## Wednesday, November 21, 2012

### Light Rail Transit

If I’m on a train going the speed of light and walk from the back to the front, what happens?

I recently got a fun question that highlights a seeming contradiction in what we’ve been taught in physics lessons. On the one hand we’ve been told that nothing can go faster than the speed of light, but on the other hand we’ve been told that speeds in the same direction can be added up. So what’s really going on here?

Normally if you’re riding a train going 100 km/h and you walk forward at 5 km/h along the train, those speeds can be added up, depending on the reference point you’re using. Someone sitting on the train would see you walking 5 km/h forward and the outside moving 100 km/h backwards, but someone sitting outside would see you as moving forward at 105 km/h relative to the ground. Similarly, a jet taking off from a moving aircraft carrier gets a helpful speed boost, and firing a gun from that jet massively increases the speed of the bullet.

The problem is that the speed of light is strange. In 1905 Albert Einstein suggested that the speed of light is independent of the speed of the light source and of the observer. That’s insane! No matter how quickly you’re moving towards or away from light, its speed will never change (but its colour will).
This also suggests that simply adding up speeds no longer works when we’re close to the speed of light. Fortunately a fun formula exists that relates speeds at relativity, and it looks something like this:

What’s fancy is that this equation gives the results we'd expect for speeds that are substantially slower than the speed of light, but that no matter how high the speeds are, the result of the equation is still less than light (as long as neither individually is faster than light).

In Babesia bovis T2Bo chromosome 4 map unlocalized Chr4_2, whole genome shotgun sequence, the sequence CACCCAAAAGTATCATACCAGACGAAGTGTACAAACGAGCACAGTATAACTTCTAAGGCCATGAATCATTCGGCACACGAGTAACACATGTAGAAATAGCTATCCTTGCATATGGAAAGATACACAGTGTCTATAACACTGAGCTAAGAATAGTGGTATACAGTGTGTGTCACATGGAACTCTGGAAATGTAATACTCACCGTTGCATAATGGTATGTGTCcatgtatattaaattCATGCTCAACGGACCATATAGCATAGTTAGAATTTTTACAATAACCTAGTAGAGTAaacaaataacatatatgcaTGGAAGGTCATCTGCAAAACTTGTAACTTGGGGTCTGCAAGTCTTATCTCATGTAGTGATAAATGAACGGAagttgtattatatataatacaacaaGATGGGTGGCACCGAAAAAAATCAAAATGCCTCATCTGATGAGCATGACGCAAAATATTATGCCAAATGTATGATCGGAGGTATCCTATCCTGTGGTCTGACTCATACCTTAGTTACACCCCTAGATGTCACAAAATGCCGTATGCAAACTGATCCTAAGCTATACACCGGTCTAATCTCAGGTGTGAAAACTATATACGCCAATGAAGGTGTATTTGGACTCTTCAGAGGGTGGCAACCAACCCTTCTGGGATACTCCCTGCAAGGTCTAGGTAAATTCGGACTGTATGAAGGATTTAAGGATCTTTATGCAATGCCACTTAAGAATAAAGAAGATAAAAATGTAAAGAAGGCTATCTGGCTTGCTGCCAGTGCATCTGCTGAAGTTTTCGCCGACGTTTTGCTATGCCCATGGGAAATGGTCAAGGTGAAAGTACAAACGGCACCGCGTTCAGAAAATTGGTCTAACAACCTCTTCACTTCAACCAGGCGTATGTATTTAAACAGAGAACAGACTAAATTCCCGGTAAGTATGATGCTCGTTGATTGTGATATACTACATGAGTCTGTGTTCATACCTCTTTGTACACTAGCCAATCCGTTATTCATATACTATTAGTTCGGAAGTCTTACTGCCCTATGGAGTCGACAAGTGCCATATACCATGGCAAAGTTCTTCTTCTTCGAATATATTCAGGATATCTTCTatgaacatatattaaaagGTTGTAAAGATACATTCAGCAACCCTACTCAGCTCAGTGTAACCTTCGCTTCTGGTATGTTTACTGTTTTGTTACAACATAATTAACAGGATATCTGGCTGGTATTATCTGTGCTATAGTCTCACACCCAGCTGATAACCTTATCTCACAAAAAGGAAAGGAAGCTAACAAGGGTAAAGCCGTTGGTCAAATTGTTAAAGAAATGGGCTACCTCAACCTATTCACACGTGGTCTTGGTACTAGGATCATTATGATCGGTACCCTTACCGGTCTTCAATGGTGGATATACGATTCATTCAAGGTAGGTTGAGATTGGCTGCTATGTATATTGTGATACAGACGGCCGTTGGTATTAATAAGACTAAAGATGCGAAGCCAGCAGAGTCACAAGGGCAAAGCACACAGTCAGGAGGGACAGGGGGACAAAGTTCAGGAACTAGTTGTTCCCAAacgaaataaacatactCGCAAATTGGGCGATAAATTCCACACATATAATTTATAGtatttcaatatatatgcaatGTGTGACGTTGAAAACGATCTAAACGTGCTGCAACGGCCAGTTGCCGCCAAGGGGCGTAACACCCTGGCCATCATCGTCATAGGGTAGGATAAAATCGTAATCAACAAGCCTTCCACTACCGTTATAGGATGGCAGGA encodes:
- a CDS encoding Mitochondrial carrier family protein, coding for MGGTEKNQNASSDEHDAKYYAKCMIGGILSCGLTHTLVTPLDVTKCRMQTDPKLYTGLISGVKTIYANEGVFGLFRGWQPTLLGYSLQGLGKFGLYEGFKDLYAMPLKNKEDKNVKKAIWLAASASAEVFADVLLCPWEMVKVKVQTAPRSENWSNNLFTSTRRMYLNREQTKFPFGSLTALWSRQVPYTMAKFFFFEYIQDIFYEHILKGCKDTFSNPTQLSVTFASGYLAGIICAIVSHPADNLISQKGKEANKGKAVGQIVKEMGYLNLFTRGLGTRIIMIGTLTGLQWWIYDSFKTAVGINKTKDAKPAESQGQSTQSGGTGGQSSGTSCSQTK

Sadly, the question that’s been asked can’t be solved straight-up because nothing with mass can go faster than the speed of light (trust me, science has tried). But we can still try with something close enough.

The fastest speeds humans have achieved are at the Large Hadron Collider when a proton was accelerated to 99.9999991% the speed of light. That’s only about 10 km/h slower than the supposed universal speed limit. The fastest a human has ever run was Usain Bolt at 37 km/h. Using the equation from before, instead of topping out 27 km/h above the speed of light, Usain Bolt actually only ends up speeding up to 99.9999991000001% of the speed of light. Not really a lot of progress.

As a bonus answer, even though the speed of light isn’t exceeded in this example, other cool things happen to the train. A passenger on the train sees Bolt travelling at 37 km/h, but an observer watching outside would only see him moving one millimeter per hour faster than the speed the train is already moving. A messed-up consequence of this is that the train would appear to flatten to one ten-thousandth of its original length due to Lorentz Contraction. And if that doesn’t boggle your mind, nothing will.